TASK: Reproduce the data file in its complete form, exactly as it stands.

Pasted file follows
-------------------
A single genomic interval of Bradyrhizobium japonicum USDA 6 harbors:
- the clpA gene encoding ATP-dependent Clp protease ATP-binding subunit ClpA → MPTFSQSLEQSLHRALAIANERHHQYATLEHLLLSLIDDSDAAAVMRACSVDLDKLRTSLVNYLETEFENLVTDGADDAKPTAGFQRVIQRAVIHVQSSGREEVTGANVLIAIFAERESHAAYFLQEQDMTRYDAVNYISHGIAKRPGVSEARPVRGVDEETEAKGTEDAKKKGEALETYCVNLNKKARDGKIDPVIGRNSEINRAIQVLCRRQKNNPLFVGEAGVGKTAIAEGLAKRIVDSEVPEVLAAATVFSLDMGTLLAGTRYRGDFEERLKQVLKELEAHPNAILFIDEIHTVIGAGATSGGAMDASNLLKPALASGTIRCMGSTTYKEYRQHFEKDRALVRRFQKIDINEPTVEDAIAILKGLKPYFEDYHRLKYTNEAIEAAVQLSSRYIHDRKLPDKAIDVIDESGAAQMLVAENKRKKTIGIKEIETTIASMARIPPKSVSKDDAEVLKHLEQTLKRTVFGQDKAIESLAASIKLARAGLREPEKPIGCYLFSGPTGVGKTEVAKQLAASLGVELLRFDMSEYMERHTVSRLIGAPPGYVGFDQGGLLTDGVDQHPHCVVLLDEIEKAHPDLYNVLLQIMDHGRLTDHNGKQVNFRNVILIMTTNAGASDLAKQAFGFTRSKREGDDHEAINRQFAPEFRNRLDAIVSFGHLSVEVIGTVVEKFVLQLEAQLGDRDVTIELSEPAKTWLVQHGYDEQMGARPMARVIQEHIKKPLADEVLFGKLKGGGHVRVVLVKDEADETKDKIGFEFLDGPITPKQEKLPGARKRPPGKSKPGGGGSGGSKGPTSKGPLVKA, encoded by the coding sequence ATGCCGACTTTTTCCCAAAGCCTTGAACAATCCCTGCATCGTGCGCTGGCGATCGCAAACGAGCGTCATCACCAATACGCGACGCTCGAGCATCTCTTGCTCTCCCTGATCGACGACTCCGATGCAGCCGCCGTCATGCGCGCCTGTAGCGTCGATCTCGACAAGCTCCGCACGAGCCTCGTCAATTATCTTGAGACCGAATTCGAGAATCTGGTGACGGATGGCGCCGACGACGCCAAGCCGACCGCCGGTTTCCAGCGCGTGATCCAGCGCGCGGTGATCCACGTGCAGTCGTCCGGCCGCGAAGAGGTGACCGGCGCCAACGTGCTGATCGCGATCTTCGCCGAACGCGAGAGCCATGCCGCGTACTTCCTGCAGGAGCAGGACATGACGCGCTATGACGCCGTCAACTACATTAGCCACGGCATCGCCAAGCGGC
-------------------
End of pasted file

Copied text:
A single genomic interval of Bradyrhizobium japonicum USDA 6 harbors:
- the clpA gene encoding ATP-dependent Clp protease ATP-binding subunit ClpA → MPTFSQSLEQSLHRALAIANERHHQYATLEHLLLSLIDDSDAAAVMRACSVDLDKLRTSLVNYLETEFENLVTDGADDAKPTAGFQRVIQRAVIHVQSSGREEVTGANVLIAIFAERESHAAYFLQEQDMTRYDAVNYISHGIAKRPGVSEARPVRGVDEETEAKGTEDAKKKGEALETYCVNLNKKARDGKIDPVIGRNSEINRAIQVLCRRQKNNPLFVGEAGVGKTAIAEGLAKRIVDSEVPEVLAAATVFSLDMGTLLAGTRYRGDFEERLKQVLKELEAHPNAILFIDEIHTVIGAGATSGGAMDASNLLKPALASGTIRCMGSTTYKEYRQHFEKDRALVRRFQKIDINEPTVEDAIAILKGLKPYFEDYHRLKYTNEAIEAAVQLSSRYIHDRKLPDKAIDVIDESGAAQMLVAENKRKKTIGIKEIETTIASMARIPPKSVSKDDAEVLKHLEQTLKRTVFGQDKAIESLAASIKLARAGLREPEKPIGCYLFSGPTGVGKTEVAKQLAASLGVELLRFDMSEYMERHTVSRLIGAPPGYVGFDQGGLLTDGVDQHPHCVVLLDEIEKAHPDLYNVLLQIMDHGRLTDHNGKQVNFRNVILIMTTNAGASDLAKQAFGFTRSKREGDDHEAINRQFAPEFRNRLDAIVSFGHLSVEVIGTVVEKFVLQLEAQLGDRDVTIELSEPAKTWLVQHGYDEQMGARPMARVIQEHIKKPLADEVLFGKLKGGGHVRVVLVKDEADETKDKIGFEFLDGPITPKQEKLPGARKRPPGKSKPGGGGSGGSKGPTSKGPLVKA, encoded by the coding sequence ATGCCGACTTTTTCCCAAAGCCTTGAACAATCCCTGCATCGTGCGCTGGCGATCGCAAACGAGCGTCATCACCAATACGCGACGCTCGAGCATCTCTTGCTCTCCCTGATCGACGACTCCGATGCAGCCGCCGTCATGCGCGCCTGTAGCGTCGATCTCGACAAGCTCCGCACGAGCCTCGTCAATTATCTTGAGACCGAATTCGAGAATCTGGTGACGGATGGCGCCGACGACGCCAAGCCGACCGCCGGTTTCCAGCGCGTGATCCAGCGCGCGGTGATCCACGTGCAGTCGTCCGGCCGCGAAGAGGTGACCGGCGCCAACGTGCTGATCGCGATCTTCGCCGAACGCGAGAGCCATGCCGCGTACTTCCTGCAGGAGCAGGACATGACGCGCTATGACGCCGTCAACTACATTAGCCACGGCATCGCCAAGCGGC